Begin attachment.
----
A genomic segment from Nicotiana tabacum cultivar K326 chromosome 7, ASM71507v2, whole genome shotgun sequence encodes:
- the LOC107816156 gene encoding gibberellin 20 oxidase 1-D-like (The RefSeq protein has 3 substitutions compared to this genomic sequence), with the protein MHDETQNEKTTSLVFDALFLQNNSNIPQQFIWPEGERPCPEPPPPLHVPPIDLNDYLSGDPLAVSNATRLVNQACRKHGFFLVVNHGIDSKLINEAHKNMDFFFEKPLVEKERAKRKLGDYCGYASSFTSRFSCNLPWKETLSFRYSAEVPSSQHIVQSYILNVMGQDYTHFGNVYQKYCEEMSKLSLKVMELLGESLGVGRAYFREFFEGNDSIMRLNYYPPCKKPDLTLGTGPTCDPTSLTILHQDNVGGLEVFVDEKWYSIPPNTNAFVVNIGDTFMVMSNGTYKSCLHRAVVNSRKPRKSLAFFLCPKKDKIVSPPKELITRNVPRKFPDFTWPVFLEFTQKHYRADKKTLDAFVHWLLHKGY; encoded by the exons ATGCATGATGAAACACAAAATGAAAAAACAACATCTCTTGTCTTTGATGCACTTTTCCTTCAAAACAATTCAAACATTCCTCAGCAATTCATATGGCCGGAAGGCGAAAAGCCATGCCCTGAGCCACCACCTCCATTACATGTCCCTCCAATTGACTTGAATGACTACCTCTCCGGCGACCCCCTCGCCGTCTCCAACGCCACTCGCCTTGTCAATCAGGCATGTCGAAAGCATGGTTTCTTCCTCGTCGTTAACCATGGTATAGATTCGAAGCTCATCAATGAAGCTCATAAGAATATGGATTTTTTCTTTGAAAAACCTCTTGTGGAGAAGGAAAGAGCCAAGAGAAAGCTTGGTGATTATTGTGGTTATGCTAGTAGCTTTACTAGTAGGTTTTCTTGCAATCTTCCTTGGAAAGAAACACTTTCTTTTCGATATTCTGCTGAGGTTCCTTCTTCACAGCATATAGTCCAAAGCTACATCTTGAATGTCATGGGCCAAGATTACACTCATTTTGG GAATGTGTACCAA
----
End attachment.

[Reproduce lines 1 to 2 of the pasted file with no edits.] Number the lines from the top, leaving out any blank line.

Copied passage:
A genomic segment from Nicotiana tabacum cultivar K326 chromosome 7, ASM71507v2, whole genome shotgun sequence encodes:
- the LOC107816156 gene encoding gibberellin 20 oxidase 1-D-like (The RefSeq protein has 3 substitutions compared to this genomic sequence), with the protein MHDETQNEKTTSLVFDALFLQNNSNIPQQFIWPEGERPCPEPPPPLHVPPIDLNDYLSGDPLAVSNATRLVNQACRKHGFFLVVNHGIDSKLINEAHKNMDFFFEKPLVEKERAKRKLGDYCGYASSFTSRFSCNLPWKETLSFRYSAEVPSSQHIVQSYILNVMGQDYTHFGNVYQKYCEEMSKLSLKVMELLGESLGVGRAYFREFFEGNDSIMRLNYYPPCKKPDLTLGTGPTCDPTSLTILHQDNVGGLEVFVDEKWYSIPPNTNAFVVNIGDTFMVMSNGTYKSCLHRAVVNSRKPRKSLAFFLCPKKDKIVSPPKELITRNVPRKFPDFTWPVFLEFTQKHYRADKKTLDAFVHWLLHKGY; encoded by the exons ATGCATGATGAAACACAAAATGAAAAAACAACATCTCTTGTCTTTGATGCACTTTTCCTTCAAAACAATTCAAACATTCCTCAGCAATTCATATGGCCGGAAGGCGAAAAGCCATGCCCTGAGCCACCACCTCCATTACATGTCCCTCCAATTGACTTGAATGACTACCTCTCCGGCGACCCCCTCGCCGTCTCCAACGCCACTCGCCTTGTCAATCAGGCATGTCGAAAGCATGGTTTCTTCCTCGTCGTTAACCATGGTATAGATTCGAAGCTCATCAATGAAGCTCATAAGAATATGGATTTTTTCTTTGAAAAACCTCTTGTGGAGAAGGAAAGAGCCAAGAGAAAGCTTGGTGATTATTGTGGTTATGCTAGTAGCTTTACTAGTAGGTTTTCTTGCAATCTTCCTTGGAAAGAAACACTTTCTTTTCGATATTCTGCTGAGGTTCCTTCTTCACAGCATATAGTCCAAAGCTACATCTTGAATGTCATGGGCCAAGATTACACTCATTTTGG GAATGTGTACCAA